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Be Curious. Ask Questions. Shift your approach to networking.

Updated: Jan 27

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I spend a lot of time out networking. I have three or four networking groups that I try to go to consistently. I'm working to build relationships and to create community... I know that's not a surprise for those of you who know me.

What most of you probably don't know is that while I enjoy people, the traditional concept of networking to make a "sale" terrifies me. I am not a salesperson. Yes, I know that to successfully operate my business, I need to make sales. However, the concept of "selling" my services just feels wrong.

So over the last couple of years, I've worked to shift how I approach networking. Now when I go to a networking event, I see it more as an opportunity to plant the seed of a relationship which I can then nourish and grow over time. That's a much better fit! I love people; I like making new friends; and I'm not interested in the short, quick one-time sale (because in my industry it's all about repeat clients and referrals).

Today, I had the opportunity to share my networking tips with twenty local Chamber of Commerce Members. It was neat watching them as I discouraged them from introducing themselves with the traditional elevator speech and instead asked them to be curious, ask questions, listen attentively, and let the conversation grow naturally.

We talked about going to any networking event with a plan in place that outlined who we might want to connect with, why we wanted to make that connection, where we would find them (at what events), how we were going to approach them, and what a prepared list of questions that would help us engage them in conversation. You could almost see people relax as they realized the value of this slight shift in approach.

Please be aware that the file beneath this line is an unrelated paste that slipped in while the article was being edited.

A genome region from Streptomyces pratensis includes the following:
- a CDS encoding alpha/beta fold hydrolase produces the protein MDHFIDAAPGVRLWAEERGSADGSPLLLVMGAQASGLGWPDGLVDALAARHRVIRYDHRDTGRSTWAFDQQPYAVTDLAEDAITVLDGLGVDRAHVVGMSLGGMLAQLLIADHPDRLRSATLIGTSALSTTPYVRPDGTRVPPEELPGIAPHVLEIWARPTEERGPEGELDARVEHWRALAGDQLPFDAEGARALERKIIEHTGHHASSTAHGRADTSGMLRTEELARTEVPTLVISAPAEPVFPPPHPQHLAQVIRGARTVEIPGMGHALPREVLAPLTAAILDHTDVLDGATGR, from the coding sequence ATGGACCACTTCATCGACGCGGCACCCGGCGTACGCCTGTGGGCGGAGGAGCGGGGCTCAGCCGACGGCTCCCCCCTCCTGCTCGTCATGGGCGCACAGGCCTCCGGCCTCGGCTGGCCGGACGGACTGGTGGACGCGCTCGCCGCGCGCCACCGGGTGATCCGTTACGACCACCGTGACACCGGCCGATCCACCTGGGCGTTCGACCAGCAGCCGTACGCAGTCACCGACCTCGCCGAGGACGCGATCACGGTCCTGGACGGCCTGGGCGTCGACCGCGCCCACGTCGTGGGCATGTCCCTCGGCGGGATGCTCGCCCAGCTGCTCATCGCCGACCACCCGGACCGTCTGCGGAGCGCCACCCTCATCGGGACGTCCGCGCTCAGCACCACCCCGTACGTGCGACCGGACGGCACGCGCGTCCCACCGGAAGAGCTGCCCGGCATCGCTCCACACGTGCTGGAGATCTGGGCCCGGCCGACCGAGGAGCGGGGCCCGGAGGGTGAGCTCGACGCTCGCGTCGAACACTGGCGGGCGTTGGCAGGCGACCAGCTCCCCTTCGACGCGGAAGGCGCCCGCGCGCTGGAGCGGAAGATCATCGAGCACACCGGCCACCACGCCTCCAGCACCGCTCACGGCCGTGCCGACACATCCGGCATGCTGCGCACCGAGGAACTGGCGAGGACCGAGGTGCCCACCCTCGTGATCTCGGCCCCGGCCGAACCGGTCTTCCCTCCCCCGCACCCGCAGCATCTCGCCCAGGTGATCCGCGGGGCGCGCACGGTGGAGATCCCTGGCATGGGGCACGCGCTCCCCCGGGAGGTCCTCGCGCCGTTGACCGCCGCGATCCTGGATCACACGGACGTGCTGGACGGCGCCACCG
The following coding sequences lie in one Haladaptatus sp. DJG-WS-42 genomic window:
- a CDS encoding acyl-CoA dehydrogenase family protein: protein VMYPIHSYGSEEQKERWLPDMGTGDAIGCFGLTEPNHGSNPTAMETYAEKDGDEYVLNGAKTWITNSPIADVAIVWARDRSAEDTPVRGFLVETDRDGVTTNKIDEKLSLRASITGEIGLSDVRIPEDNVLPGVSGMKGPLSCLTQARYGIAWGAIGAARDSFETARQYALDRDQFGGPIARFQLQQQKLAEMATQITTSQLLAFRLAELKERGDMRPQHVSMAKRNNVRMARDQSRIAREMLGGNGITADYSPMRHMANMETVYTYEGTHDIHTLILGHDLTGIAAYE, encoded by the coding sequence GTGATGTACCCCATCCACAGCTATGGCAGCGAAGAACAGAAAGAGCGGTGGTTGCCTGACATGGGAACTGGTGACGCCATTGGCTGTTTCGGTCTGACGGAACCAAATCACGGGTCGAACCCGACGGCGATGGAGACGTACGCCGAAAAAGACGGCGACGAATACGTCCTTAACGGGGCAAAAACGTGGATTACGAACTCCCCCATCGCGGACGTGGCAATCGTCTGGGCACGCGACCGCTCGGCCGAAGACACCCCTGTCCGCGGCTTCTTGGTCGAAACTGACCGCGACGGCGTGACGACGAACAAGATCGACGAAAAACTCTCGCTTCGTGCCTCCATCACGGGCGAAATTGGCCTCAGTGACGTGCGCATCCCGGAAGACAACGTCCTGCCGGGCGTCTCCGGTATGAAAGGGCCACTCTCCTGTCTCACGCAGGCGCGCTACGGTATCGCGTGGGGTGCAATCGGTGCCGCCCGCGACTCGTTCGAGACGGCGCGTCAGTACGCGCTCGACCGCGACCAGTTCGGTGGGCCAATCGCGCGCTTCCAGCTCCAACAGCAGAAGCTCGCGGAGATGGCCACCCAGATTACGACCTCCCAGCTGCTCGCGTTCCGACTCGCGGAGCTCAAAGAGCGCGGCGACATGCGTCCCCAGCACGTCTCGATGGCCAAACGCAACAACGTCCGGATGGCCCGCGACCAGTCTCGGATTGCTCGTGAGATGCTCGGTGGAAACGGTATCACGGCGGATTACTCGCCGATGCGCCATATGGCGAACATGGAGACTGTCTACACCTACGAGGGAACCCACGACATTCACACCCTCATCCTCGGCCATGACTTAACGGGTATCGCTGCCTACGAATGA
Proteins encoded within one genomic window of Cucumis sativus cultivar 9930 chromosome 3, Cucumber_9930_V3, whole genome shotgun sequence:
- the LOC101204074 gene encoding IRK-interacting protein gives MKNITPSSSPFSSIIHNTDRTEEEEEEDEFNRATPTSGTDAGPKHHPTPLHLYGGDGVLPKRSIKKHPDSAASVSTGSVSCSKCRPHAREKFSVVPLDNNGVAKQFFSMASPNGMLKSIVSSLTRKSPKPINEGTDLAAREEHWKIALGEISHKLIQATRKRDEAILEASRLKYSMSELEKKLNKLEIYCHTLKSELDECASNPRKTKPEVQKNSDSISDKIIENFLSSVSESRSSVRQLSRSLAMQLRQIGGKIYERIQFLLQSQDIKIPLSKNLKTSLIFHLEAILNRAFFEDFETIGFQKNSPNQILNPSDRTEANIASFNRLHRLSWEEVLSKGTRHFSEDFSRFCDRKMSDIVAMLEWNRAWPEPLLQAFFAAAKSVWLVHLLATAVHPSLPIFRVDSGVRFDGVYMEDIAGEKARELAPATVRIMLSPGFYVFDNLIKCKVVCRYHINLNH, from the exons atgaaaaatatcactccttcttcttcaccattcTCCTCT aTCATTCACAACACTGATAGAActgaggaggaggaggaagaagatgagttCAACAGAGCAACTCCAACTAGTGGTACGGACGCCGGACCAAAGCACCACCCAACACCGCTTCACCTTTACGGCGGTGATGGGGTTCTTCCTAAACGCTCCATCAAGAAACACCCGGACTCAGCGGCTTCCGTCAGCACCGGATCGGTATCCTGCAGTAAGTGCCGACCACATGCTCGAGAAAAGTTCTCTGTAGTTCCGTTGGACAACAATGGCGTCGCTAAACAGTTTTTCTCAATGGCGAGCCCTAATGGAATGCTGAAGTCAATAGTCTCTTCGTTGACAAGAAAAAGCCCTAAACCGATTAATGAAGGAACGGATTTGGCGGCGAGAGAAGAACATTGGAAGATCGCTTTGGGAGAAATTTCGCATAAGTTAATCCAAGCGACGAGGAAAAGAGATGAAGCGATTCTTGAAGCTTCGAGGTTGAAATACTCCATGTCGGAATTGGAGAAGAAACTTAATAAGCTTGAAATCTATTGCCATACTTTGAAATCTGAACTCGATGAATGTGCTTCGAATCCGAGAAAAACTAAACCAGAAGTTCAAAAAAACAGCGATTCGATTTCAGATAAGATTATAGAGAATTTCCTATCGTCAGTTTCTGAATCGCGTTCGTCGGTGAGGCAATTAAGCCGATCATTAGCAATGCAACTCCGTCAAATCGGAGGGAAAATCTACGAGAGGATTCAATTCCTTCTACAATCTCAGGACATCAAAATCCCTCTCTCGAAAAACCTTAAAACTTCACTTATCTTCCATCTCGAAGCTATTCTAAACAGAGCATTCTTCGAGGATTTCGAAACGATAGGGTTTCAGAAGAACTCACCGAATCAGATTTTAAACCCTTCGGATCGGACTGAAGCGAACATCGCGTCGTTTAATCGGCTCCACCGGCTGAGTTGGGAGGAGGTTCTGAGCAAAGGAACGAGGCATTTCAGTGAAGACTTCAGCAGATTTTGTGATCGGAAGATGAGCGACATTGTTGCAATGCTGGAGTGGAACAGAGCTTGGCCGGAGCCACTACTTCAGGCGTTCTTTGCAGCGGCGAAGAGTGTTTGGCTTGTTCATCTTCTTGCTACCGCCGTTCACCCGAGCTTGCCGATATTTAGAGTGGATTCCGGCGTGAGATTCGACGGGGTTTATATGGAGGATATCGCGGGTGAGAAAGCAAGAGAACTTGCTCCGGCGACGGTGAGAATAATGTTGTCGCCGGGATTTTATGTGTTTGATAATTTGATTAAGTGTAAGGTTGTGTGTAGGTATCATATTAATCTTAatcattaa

A new networking relationship is like any other new relationship; it's important to invest in learning about each other by asking open-ended questions. Many of which are not about what business they are in. Rather the focus might be on "What do you enjoy most? What is your biggest challenge?" The goal of the conversation is to learn more about your new "friend's" needs and wants so that you can support them on their entrepreneurial journey. Keep the focus on them.

Again, you could almost hear the sigh of relief... "You mean I don't have to sell my products and services at the first meeting?" I was quick to reassure the group, that no, you don't. That comes later... in some cases, much later.

It's better to see the first networking introduction as an opportunity to learn about your new contact and to establish a foundation for friendship upon which you can build. Then, continue to nurture the relationship over time; one email, phone call, or article at a time. Be consistent. Be patient. Have fun.

I know that for me, the shift in approach has made it significantly easier to build relationships and connect with clients. Ultimately, as the relationship grows, the conversation naturally slides over to them asking me... What is it you do? How can I help you? and that is when I can tell them about my programs and services.

And this point, I know them well enough to be able to craft an invitation to work with HIP that reflects their unique needs and pain points in business. I'm not selling them anything; instead, I'm offering them solutions that will help them move forward in their business.

By taking the long-term approach I'm building a network of people who know who I am, what I value, and who believe in the work that I do... and are happy to not only invest in my services but also to make referrals and provide testimonials.

Check out the Networking Tips PowerPoint and the handouts from today's presentation here. Let me know what you think. Is this a more comfortable approach for you to take? What questions have you used that jumpstart the conversations and begin to build relationships? I'd love to learn about what you are doing and what your go-to networking tips are.

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